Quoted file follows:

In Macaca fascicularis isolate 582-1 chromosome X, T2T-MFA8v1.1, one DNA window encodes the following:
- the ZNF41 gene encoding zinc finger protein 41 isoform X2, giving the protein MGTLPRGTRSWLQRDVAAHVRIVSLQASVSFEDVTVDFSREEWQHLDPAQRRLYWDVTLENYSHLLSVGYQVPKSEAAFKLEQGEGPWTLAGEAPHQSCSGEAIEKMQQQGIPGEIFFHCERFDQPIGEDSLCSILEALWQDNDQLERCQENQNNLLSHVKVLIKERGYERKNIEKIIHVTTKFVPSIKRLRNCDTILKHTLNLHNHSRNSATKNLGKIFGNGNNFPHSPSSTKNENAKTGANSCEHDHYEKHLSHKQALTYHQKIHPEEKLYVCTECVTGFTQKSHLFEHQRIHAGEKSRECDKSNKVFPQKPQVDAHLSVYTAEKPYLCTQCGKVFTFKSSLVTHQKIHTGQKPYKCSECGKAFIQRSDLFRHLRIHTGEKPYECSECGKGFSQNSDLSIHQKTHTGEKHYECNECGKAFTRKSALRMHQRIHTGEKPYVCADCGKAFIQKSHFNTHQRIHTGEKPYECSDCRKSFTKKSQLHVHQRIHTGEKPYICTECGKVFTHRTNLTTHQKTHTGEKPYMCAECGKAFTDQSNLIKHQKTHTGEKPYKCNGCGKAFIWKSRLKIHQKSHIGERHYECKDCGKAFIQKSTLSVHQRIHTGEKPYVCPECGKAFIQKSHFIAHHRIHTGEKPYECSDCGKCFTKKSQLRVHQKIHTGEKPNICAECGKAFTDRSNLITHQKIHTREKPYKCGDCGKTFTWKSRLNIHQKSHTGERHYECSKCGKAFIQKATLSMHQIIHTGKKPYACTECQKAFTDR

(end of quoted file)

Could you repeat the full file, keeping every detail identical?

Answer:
In Macaca fascicularis isolate 582-1 chromosome X, T2T-MFA8v1.1, one DNA window encodes the following:
- the ZNF41 gene encoding zinc finger protein 41 isoform X2, giving the protein MGTLPRGTRSWLQRDVAAHVRIVSLQASVSFEDVTVDFSREEWQHLDPAQRRLYWDVTLENYSHLLSVGYQVPKSEAAFKLEQGEGPWTLAGEAPHQSCSGEAIEKMQQQGIPGEIFFHCERFDQPIGEDSLCSILEALWQDNDQLERCQENQNNLLSHVKVLIKERGYERKNIEKIIHVTTKFVPSIKRLRNCDTILKHTLNLHNHSRNSATKNLGKIFGNGNNFPHSPSSTKNENAKTGANSCEHDHYEKHLSHKQALTYHQKIHPEEKLYVCTECVTGFTQKSHLFEHQRIHAGEKSRECDKSNKVFPQKPQVDAHLSVYTAEKPYLCTQCGKVFTFKSSLVTHQKIHTGQKPYKCSECGKAFIQRSDLFRHLRIHTGEKPYECSECGKGFSQNSDLSIHQKTHTGEKHYECNECGKAFTRKSALRMHQRIHTGEKPYVCADCGKAFIQKSHFNTHQRIHTGEKPYECSDCRKSFTKKSQLHVHQRIHTGEKPYICTECGKVFTHRTNLTTHQKTHTGEKPYMCAECGKAFTDQSNLIKHQKTHTGEKPYKCNGCGKAFIWKSRLKIHQKSHIGERHYECKDCGKAFIQKSTLSVHQRIHTGEKPYVCPECGKAFIQKSHFIAHHRIHTGEKPYECSDCGKCFTKKSQLRVHQKIHTGEKPNICAECGKAFTDRSNLITHQKIHTREKPYKCGDCGKTFTWKSRLNIHQKSHTGERHYECSKCGKAFIQKATLSMHQIIHTGKKPYACTECQKAFTDR